I had gone to Egypt to see the remains of its glorious past. [Read: A Passage to Misr]. But before I could see much I had to see instead its tumultuous present. Both sides were equally adamant – the protestors would not leave the Tahrir square till Mubarak relented and resigned his post which he was doggedly refusing to do. Initially the fight was between the police and the protestors. After a few days the police and the prison guards abandoned their posts leaving a large number of convicts and criminals free to carry on depredations – many thought it was deliberately done by the administration to create chaos and confusion. The common people faced this situation with stoic determination.
To fight a last ditch battle Mubarak now seems to have unleashed his party cadres. On the 2nd of February on my way to the airport I found the activists of Mubarak’s party out on the streets in considerable strength. Head on clashes however could not take place on a large scale because of the role of the army and, in spite of provocations, the exemplary non-violent behaviour of the crowd. Who knew how long the situation would remain peaceful.
It was becoming increasingly uncertain if I should be able to return home by the scheduled flight. Thanks to the Indian embassy officials at Cairo, whom I found working round the clock to help their countrymen, I could escape this turmoil and safely reach Calcutta on the 3rd of February. This should have given me a great sense of relief. Instead my mind was now full of worries and anxieties. I had left my daughter behind where any time administration could completely collapse and conditions become anarchical. Not only personal safety could be at risk, even day to day life could become impossible. ‘After me the deluge’ all along that had been Mubarak’s argument. But at last after another of his maneuvers, the reshuffling of the cabinet, failed to pacify the agitators, and mounting pressure was put on him by his big brother, the US government, on the 11th of February he ultimately stepped down relinquishing his charge to a Supreme Council of the Army. At Cairo it was midnight.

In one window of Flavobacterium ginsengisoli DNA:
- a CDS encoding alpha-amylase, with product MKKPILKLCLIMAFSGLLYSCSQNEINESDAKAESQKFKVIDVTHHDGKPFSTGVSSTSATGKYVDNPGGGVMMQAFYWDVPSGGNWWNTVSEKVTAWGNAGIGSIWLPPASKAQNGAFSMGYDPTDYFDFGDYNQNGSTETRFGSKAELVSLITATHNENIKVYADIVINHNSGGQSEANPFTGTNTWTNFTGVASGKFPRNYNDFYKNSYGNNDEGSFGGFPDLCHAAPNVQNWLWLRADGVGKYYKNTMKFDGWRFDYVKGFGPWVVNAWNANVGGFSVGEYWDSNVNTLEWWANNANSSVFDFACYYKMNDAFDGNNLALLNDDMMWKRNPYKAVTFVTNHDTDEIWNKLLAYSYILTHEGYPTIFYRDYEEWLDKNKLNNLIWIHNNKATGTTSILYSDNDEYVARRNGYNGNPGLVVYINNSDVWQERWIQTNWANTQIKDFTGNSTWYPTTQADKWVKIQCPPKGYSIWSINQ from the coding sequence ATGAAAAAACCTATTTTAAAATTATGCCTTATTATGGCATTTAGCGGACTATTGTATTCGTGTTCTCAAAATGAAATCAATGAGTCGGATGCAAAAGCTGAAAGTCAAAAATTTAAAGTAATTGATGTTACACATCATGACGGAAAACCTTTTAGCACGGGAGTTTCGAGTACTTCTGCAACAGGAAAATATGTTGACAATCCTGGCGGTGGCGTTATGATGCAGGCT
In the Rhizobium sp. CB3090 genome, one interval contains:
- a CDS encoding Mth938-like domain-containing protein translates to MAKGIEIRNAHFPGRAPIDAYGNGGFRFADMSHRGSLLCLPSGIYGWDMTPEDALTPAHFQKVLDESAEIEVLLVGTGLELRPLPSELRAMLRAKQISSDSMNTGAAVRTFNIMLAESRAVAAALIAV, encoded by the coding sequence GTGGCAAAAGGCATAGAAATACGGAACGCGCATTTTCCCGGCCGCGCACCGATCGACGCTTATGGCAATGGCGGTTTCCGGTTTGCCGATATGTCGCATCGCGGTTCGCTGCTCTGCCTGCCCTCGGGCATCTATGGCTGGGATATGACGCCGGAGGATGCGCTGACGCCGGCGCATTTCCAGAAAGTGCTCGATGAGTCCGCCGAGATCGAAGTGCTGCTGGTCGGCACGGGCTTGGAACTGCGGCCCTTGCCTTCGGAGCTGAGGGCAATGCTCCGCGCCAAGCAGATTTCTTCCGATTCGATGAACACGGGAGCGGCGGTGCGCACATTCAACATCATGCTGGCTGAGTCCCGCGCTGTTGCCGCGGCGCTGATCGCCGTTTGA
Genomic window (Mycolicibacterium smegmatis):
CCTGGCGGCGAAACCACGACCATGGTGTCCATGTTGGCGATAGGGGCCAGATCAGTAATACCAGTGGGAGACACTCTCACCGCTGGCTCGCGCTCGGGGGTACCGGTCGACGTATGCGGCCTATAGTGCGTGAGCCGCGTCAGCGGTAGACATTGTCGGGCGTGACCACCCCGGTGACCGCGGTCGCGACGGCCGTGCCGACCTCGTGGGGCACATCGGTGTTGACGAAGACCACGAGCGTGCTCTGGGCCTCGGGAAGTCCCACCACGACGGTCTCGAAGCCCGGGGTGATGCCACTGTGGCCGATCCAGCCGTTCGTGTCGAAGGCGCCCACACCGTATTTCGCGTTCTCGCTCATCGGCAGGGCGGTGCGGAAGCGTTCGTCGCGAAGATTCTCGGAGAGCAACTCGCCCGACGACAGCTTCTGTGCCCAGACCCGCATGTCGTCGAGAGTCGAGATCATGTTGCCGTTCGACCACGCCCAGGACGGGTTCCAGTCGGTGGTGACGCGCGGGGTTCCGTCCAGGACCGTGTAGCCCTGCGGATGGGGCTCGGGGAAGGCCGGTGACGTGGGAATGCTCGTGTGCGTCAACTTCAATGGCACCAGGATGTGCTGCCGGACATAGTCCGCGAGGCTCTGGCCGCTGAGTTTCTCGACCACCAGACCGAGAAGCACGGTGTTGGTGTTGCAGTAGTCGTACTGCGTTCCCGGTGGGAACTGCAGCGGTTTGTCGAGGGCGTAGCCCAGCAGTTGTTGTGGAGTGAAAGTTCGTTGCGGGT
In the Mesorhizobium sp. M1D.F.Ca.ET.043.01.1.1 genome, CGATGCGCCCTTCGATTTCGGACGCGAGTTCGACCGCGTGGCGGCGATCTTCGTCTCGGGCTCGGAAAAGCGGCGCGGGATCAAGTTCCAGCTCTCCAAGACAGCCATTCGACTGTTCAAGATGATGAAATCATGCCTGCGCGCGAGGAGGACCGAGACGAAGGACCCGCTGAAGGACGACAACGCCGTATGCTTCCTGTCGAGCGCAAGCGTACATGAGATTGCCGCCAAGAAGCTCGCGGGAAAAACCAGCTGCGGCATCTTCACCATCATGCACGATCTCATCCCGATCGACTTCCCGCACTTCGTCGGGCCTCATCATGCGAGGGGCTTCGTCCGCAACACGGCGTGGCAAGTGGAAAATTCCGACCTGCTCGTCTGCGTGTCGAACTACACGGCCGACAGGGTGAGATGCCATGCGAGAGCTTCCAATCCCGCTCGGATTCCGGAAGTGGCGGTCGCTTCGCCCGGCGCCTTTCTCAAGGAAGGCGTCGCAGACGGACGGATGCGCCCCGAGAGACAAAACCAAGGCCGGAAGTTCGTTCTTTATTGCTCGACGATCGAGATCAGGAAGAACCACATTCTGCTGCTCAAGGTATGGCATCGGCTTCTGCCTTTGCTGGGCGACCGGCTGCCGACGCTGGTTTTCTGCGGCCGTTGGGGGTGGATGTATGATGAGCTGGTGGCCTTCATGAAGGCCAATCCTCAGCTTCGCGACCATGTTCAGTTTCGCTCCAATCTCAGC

Many I know were obviously very excited but I had a foreboding. I had a feeling that it was not the end but the beginning of a revolution which will not remain confined to Egypt alone but will engulf the entire Arab world. It started from an apparently innocuous event of a Tunisian street vendor’s self immolation. A long awaited change was in the air, one who didn’t choose to keep his eyes and ears closed could not but sense it. In no time it proved true when the people of Libya rose in rebellion against their strong man Colonel Gaddafi who has been ruling that country as his personal fief for long 41 years, much longer than Mubarak of Egypt. Within a few days similar protests began to take place in other countries of the region. The entire Arab world was in flames. In Tunisia and Egypt the rebellion had achieved its goal shedding the least amount of blood which prompted many to term them as glorious. In Libya it started more or less in the same fashion but soon degenerated into a full scale bloody war of attrition. Gaddafi didn’t flee or resign but refused to negotiate with the agitators. He deployed his regular army and the mercenary hoodlums hired from outside the country - not to suppress but to kill the unarmed protestors.
And to add to my worries and anxieties in such a time of great disturbances my daughter left for the Mediterranean in one of the ships that were sent by the government of India to evacuate thousands of Indians stranded in Libya. To me now she became totally incommunicado. It is her career compulsion that she will have to spend a considerable time in that disturbed region. I do not know how long this turmoil will continue. Thus I have a personal reason to try to understand the current situation. In order to do that I have followed as closely as possible the course of events that are taking place almost at a bewildering pace. And I find that they are not only matters of my personal but also of global concern.
I am not an expert political analyst and my knowledge about the region is negligible. I had gone to Egypt only for sight seeing; my visit was also short which was further shortened by bad weather and the agitation. I don’t know the local language without which an intimate knowledge about the place and its people is impossible. A common Egyptian speaks only his mother tongue Arabic. In Cairo I found that the names of streets, house numbers and car number plates are all written in that language. My Arabic speaking daughter could spare very little time and after 23rd of January any assistance from her was out of the question. When she left for office I was still in bed and when she came back I was fast asleep! She didn’t get even a lunch break. So my encounter with Egypt was both short and imperfect.
The loud thinking that I propose to do here will therefore be based on whatever little experience I had during that imperfect encounter supplemented by information from secondary sources. I would expect the readers to treat this space as a forum and express their opinions freely because it concerns us all.